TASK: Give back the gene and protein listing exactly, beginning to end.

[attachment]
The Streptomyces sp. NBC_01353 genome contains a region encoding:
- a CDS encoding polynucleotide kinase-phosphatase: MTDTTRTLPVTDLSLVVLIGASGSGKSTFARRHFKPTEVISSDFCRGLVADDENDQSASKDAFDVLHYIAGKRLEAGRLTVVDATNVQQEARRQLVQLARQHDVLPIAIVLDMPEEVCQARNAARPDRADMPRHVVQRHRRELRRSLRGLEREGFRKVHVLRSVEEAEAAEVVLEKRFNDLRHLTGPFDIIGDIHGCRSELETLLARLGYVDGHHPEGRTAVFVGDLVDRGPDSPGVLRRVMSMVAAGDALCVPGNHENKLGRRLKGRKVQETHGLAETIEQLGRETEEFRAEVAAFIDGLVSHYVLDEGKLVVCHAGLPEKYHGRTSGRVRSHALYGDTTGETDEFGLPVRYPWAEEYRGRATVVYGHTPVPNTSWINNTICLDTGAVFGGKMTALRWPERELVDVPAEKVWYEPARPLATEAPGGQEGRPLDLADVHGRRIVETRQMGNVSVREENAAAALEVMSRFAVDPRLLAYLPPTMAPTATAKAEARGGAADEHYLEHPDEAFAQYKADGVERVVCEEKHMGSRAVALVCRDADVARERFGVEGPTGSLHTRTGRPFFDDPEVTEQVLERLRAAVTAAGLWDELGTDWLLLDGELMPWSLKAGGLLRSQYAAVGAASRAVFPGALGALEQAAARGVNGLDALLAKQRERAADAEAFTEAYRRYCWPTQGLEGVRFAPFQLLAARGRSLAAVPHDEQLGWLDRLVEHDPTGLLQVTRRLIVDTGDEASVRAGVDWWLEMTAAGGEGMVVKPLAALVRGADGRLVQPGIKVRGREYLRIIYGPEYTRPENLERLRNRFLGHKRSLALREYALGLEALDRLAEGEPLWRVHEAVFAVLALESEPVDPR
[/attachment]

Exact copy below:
The Streptomyces sp. NBC_01353 genome contains a region encoding:
- a CDS encoding polynucleotide kinase-phosphatase: MTDTTRTLPVTDLSLVVLIGASGSGKSTFARRHFKPTEVISSDFCRGLVADDENDQSASKDAFDVLHYIAGKRLEAGRLTVVDATNVQQEARRQLVQLARQHDVLPIAIVLDMPEEVCQARNAARPDRADMPRHVVQRHRRELRRSLRGLEREGFRKVHVLRSVEEAEAAEVVLEKRFNDLRHLTGPFDIIGDIHGCRSELETLLARLGYVDGHHPEGRTAVFVGDLVDRGPDSPGVLRRVMSMVAAGDALCVPGNHENKLGRRLKGRKVQETHGLAETIEQLGRETEEFRAEVAAFIDGLVSHYVLDEGKLVVCHAGLPEKYHGRTSGRVRSHALYGDTTGETDEFGLPVRYPWAEEYRGRATVVYGHTPVPNTSWINNTICLDTGAVFGGKMTALRWPERELVDVPAEKVWYEPARPLATEAPGGQEGRPLDLADVHGRRIVETRQMGNVSVREENAAAALEVMSRFAVDPRLLAYLPPTMAPTATAKAEARGGAADEHYLEHPDEAFAQYKADGVERVVCEEKHMGSRAVALVCRDADVARERFGVEGPTGSLHTRTGRPFFDDPEVTEQVLERLRAAVTAAGLWDELGTDWLLLDGELMPWSLKAGGLLRSQYAAVGAASRAVFPGALGALEQAAARGVNGLDALLAKQRERAADAEAFTEAYRRYCWPTQGLEGVRFAPFQLLAARGRSLAAVPHDEQLGWLDRLVEHDPTGLLQVTRRLIVDTGDEASVRAGVDWWLEMTAAGGEGMVVKPLAALVRGADGRLVQPGIKVRGREYLRIIYGPEYTRPENLERLRNRFLGHKRSLALREYALGLEALDRLAEGEPLWRVHEAVFAVLALESEPVDPR